Translocations – animals as “wild” card natural resources

Last year Namibia made headlines when it initiated a project to capture and transfer approximately 146 wild animals from its national parks to its long-time political ally Cuba. The project was christened “Noah’s Ark 2” and is currently in its second phase – the first batch of animals already living in a Cuban zoo. Among the animals trans-located were Big Five game, as well as animals more common in Namibia such as ostrich and oryx.

The project is reported to have cost the Namibian government at least N$ 25 million and the Cuban government a further U$ 15 million to accommodate the animals when they arrive in Cuba. The translocation, according to the Namibian government, complies with wildlife trade watchdog CITES’s regulations. The enormous cost of this venture left me perplexed as to who was actually benefitting from this whole deal.

Namibia – Cuba relations strengthened by massive wildlife transfer?

Cuban zookeepers said the introduction of “African animals” is necessary to restock the stagnant gene pool of Cuban zoo animals. The government also hopes to boost the local tourism market and bring in much needed cash by having exotic animals in its zoos. On a micro-level, this may seem plausible. But looking at the bigger picture of Noah’s Ark 2, I cannot see how the sudden transfer of so many wild animals from Africa to a tropical Caribbean island can benefit the animals. Considering the stress and hardships the animals suffer during their capture, passage and translocation to an unfamiliar environment, the language of this consignment seems to echo terms used during trans-Atlantic slave trading.

The distance, both physical and psychological, between Cub and Namibia will be a stressful factor for the transferred animals

The distance, both physical and psychological, between Cub and Namibia will be a stressful factor for the transferred animals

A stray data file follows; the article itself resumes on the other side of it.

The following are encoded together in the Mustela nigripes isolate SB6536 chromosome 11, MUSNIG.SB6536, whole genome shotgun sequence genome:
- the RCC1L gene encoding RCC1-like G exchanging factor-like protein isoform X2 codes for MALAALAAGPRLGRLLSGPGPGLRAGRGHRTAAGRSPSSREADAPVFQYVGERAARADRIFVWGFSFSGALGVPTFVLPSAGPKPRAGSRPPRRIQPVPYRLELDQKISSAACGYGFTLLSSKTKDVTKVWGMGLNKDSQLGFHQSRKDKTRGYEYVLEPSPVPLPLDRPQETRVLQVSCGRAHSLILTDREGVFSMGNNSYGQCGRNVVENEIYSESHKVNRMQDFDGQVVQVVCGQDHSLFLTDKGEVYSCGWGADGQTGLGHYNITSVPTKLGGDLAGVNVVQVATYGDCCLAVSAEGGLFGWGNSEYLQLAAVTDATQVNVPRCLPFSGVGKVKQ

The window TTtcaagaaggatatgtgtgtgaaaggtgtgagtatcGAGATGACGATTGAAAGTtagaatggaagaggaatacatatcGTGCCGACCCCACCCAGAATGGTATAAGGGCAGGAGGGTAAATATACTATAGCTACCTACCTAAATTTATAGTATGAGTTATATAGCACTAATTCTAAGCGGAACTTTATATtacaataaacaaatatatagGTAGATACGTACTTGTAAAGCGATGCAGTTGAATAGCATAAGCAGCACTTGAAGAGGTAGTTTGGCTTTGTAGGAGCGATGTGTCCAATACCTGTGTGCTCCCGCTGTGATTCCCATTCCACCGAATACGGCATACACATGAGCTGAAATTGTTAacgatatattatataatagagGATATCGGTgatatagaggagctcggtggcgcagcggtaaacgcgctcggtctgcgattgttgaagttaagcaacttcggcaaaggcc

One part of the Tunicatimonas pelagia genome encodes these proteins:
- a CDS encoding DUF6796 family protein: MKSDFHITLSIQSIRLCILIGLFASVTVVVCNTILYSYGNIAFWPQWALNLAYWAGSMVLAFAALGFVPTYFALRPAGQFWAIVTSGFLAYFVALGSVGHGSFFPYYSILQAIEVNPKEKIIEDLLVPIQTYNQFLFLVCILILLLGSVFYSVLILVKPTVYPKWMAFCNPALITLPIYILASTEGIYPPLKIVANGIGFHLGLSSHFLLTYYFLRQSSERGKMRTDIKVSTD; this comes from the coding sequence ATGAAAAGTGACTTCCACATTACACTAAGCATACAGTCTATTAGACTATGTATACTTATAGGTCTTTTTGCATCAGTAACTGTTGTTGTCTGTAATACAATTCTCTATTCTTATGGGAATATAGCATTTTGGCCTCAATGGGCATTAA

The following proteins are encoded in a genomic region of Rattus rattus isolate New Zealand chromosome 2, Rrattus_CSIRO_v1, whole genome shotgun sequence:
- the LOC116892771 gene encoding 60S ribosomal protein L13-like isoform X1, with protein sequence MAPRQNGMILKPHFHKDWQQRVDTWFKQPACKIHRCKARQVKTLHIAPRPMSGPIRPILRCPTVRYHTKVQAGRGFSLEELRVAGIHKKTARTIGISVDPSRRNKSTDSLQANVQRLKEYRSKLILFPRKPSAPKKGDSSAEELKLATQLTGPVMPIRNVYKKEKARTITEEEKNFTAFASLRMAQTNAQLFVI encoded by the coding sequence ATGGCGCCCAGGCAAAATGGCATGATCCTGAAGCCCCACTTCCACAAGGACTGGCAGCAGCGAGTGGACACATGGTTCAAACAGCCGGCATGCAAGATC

The precise details of the deal between the countries are unclear. The Namibian government referred to the project as a “gift” after an envoy to Cuba in 2010 allegedly promised a donation of wild animals to Cuba. These allegations prompted conservationists in Namibia and abroad to suspect the Noah’s Ark 2 scheme was a “favour” from the SWAPO-dominated Namibian government to Cuba, in recognition of Cuba’s military and political support during the pre-independence liberation movement.

It appears once again that animals are being used as expendable “wild” cards to foster long lasting diplomatic between the Cuban and Namibian governments.

Other translocation types include moving animals for commercial hunting purposes, where game is transferred for the purpose of being shot on different hunting ranches. Though this concept may be hard to stomach, trophy hunting benefits conservation efforts in other areas with the enormous financial gains it attracts. Also translocations seek to eliminate human vs. nature conflict, where animals are relocated to safer, less populated locations.

Translocations are sometimes necessary – especially when the alternative is for the animal to die in its current location. But transferring 146 free-living wild animals, from national parks where the animals are theoretically best protected, without any immediate threat to a zoo is unnecessary. Surely there were less public and expensive options available for Namibia to “thank” the Cuba?

As it was, Namibia received negative publicity for its role in Noah’s Ark 2. Cuba will continue in its struggling economic state with the expenses of a few more depressed lions and elephants. Admittedly, none of the game sent to Cuba was transferred illegally, nor is the translocation likely to damage existing game numbers in Namibia permanently.

What has been damaged is the wild animal’s status in the eyes of the Namibian government. In one deal, Namibia essentially put its entire wildlife population up for sale by way of paying for Cuba’s support in military aid and other expertise in wild animals.

Still, this is better than killing the animals and selling off the meat and trophies to some other buyer that Namibia owes a thank you to – a scary proposition, considering the number of donor countries Namibia has had in its past. But in principal, the line is getting blurry – dead or living wild animals have a price on their heads. And this is in Namibia, a country with a relatively good reputation when it comes to conservation issues.

If states are serious about protecting their wildlife, or as they’d have it “natural resources”, they must remove any notion that animals living within state-protected national parks are (or could be) for sale.